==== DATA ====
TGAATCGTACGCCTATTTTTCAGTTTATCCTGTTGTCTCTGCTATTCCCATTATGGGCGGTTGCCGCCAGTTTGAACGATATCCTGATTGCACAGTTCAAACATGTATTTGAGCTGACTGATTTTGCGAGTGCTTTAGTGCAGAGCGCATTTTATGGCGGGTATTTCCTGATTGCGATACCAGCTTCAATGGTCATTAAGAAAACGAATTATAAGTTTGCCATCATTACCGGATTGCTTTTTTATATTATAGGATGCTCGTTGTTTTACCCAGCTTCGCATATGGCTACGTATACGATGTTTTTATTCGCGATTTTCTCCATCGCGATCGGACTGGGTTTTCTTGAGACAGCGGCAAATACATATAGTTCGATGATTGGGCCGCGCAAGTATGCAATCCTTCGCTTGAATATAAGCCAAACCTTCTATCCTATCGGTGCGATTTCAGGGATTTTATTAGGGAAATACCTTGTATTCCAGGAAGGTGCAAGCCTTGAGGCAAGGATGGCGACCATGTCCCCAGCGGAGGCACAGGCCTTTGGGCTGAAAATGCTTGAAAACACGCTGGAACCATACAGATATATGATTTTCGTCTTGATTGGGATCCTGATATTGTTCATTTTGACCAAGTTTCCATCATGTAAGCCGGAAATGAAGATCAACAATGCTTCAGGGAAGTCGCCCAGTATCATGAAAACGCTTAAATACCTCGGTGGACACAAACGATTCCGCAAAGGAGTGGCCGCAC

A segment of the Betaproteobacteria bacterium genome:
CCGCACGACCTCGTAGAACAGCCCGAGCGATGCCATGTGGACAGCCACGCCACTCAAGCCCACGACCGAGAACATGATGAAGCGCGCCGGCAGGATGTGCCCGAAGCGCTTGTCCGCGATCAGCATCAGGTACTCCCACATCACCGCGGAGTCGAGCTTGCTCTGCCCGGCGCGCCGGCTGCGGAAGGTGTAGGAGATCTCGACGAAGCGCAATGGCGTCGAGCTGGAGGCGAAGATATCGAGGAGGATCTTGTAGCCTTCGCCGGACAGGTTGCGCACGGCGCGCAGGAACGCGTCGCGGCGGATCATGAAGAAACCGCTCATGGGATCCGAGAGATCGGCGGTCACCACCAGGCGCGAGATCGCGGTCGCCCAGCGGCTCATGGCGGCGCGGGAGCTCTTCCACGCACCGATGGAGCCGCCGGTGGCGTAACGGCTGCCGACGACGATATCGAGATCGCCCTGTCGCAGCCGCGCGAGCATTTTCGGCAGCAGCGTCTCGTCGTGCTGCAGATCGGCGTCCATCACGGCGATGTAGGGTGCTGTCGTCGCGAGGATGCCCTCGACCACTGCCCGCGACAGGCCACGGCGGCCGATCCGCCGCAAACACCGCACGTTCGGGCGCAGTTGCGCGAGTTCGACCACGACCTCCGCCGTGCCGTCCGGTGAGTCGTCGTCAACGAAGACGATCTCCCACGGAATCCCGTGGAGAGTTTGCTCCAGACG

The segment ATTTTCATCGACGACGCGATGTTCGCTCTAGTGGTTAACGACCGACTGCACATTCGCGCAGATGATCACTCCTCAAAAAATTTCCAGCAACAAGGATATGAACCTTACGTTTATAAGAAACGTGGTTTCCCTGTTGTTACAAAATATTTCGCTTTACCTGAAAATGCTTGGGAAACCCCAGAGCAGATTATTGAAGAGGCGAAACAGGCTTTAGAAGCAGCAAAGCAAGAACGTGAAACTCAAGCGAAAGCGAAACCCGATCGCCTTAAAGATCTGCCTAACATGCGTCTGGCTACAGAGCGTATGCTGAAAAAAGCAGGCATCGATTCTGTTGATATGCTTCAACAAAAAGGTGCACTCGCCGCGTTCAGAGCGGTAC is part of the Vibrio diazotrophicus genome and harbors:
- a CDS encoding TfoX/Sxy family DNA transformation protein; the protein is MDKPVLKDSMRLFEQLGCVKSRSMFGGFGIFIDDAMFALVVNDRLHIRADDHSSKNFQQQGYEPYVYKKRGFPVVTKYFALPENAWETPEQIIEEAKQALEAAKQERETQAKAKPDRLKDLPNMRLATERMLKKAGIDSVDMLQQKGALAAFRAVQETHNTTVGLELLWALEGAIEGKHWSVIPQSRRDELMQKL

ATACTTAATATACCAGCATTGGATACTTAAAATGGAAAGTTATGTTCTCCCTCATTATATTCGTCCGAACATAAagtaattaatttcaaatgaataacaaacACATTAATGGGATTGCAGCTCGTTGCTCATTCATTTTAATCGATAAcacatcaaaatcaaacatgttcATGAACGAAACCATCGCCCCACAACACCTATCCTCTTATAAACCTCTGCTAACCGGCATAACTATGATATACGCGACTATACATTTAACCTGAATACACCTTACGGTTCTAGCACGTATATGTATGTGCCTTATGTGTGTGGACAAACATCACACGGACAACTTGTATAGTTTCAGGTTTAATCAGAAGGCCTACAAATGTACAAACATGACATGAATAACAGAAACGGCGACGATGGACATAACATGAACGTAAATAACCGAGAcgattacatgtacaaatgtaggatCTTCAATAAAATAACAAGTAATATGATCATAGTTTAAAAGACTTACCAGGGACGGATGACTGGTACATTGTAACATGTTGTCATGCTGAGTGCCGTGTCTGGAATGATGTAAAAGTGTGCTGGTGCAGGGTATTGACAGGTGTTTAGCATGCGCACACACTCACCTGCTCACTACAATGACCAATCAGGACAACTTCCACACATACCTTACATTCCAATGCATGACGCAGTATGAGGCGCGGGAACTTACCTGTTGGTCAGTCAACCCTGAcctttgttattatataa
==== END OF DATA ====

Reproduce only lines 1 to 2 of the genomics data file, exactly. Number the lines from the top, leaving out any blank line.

TGAATCGTACGCCTATTTTTCAGTTTATCCTGTTGTCTCTGCTATTCCCATTATGGGCGGTTGCCGCCAGTTTGAACGATATCCTGATTGCACAGTTCAAACATGTATTTGAGCTGACTGATTTTGCGAGTGCTTTAGTGCAGAGCGCATTTTATGGCGGGTATTTCCTGATTGCGATACCAGCTTCAATGGTCATTAAGAAAACGAATTATAAGTTTGCCATCATTACCGGATTGCTTTTTTATATTATAGGATGCTCGTTGTTTTACCCAGCTTCGCATATGGCTACGTATACGATGTTTTTATTCGCGATTTTCTCCATCGCGATCGGACTGGGTTTTCTTGAGACAGCGGCAAATACATATAGTTCGATGATTGGGCCGCGCAAGTATGCAATCCTTCGCTTGAATATAAGCCAAACCTTCTATCCTATCGGTGCGATTTCAGGGATTTTATTAGGGAAATACCTTGTATTCCAGGAAGGTGCAAGCCTTGAGGCAAGGATGGCGACCATGTCCCCAGCGGAGGCACAGGCCTTTGGGCTGAAAATGCTTGAAAACACGCTGGAACCATACAGATATATGATTTTCGTCTTGATTGGGATCCTGATATTGTTCATTTTGACCAAGTTTCCATCATGTAAGCCGGAAATGAAGATCAACAATGCTTCAGGGAAGTCGCCCAGTATCATGAAAACGCTTAAATACCTCGGTGGACACAAACGATTCCGCAAAGGAGTGGCCGCAC

A segment of the Betaproteobacteria bacterium genome: